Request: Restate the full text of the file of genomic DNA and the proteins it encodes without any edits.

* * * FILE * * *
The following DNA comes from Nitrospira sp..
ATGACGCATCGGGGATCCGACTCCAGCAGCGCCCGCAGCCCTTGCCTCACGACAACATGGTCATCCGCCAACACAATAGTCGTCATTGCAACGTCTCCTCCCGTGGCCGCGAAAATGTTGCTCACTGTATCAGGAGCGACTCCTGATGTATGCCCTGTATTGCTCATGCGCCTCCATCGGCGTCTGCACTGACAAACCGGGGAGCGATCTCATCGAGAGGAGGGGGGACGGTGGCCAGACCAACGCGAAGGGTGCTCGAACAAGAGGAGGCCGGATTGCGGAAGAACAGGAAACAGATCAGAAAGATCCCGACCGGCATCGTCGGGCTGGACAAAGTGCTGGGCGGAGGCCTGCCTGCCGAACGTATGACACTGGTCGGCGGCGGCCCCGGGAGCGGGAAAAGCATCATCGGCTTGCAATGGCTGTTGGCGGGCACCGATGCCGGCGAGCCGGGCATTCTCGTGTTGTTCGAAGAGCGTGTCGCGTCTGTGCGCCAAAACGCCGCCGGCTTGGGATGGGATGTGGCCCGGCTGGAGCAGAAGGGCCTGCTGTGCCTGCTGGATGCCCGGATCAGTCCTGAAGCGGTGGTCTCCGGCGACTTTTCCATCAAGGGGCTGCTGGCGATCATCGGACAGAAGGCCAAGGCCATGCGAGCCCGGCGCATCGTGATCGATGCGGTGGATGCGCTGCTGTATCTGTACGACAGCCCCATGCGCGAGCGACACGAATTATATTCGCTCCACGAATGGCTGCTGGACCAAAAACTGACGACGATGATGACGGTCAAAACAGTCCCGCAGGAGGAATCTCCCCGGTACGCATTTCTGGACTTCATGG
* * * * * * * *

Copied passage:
The following DNA comes from Nitrospira sp..
ATGACGCATCGGGGATCCGACTCCAGCAGCGCCCGCAGCCCTTGCCTCACGACAACATGGTCATCCGCCAACACAATAGTCGTCATTGCAACGTCTCCTCCCGTGGCCGCGAAAATGTTGCTCACTGTATCAGGAGCGACTCCTGATGTATGCCCTGTATTGCTCATGCGCCTCCATCGGCGTCTGCACTGACAAACCGGGGAGCGATCTCATCGAGAGGAGGGGGGACGGTGGCCAGACCAACGCGAAGGGTGCTCGAACAAGAGGAGGCCGGATTGCGGAAGAACAGGAAACAGATCAGAAAGATCCCGACCGGCATCGTCGGGCTGGACAAAGTGCTGGGCGGAGGCCTGCCTGCCGAACGTATGACACTGGTCGGCGGCGGCCCCGGGAGCGGGAAAAGCATCATCGGCTTGCAATGGCTGTTGGCGGGCACCGATGCCGGCGAGCCGGGCATTCTCGTGTTGTTCGAAGAGCGTGTCGCGTCTGTGCGCCAAAACGCCGCCGGCTTGGGATGGGATGTGGCCCGGCTGGAGCAGAAGGGCCTGCTGTGCCTGCTGGATGCCCGGATCAGTCCTGAAGCGGTGGTCTCCGGCGACTTTTCCATCAAGGGGCTGCTGGCGATCATCGGACAGAAGGCCAAGGCCATGCGAGCCCGGCGCATCGTGATCGATGCGGTGGATGCGCTGCTGTATCTGTACGACAGCCCCATGCGCGAGCGACACGAATTATATTCGCTCCACGAATGGCTGCTGGACCAAAAACTGACGACGATGATGACGGTCAAAACAGTCCCGCAGGAGGAATCTCCCCGGTACGCATTTCTGGACTTCATGG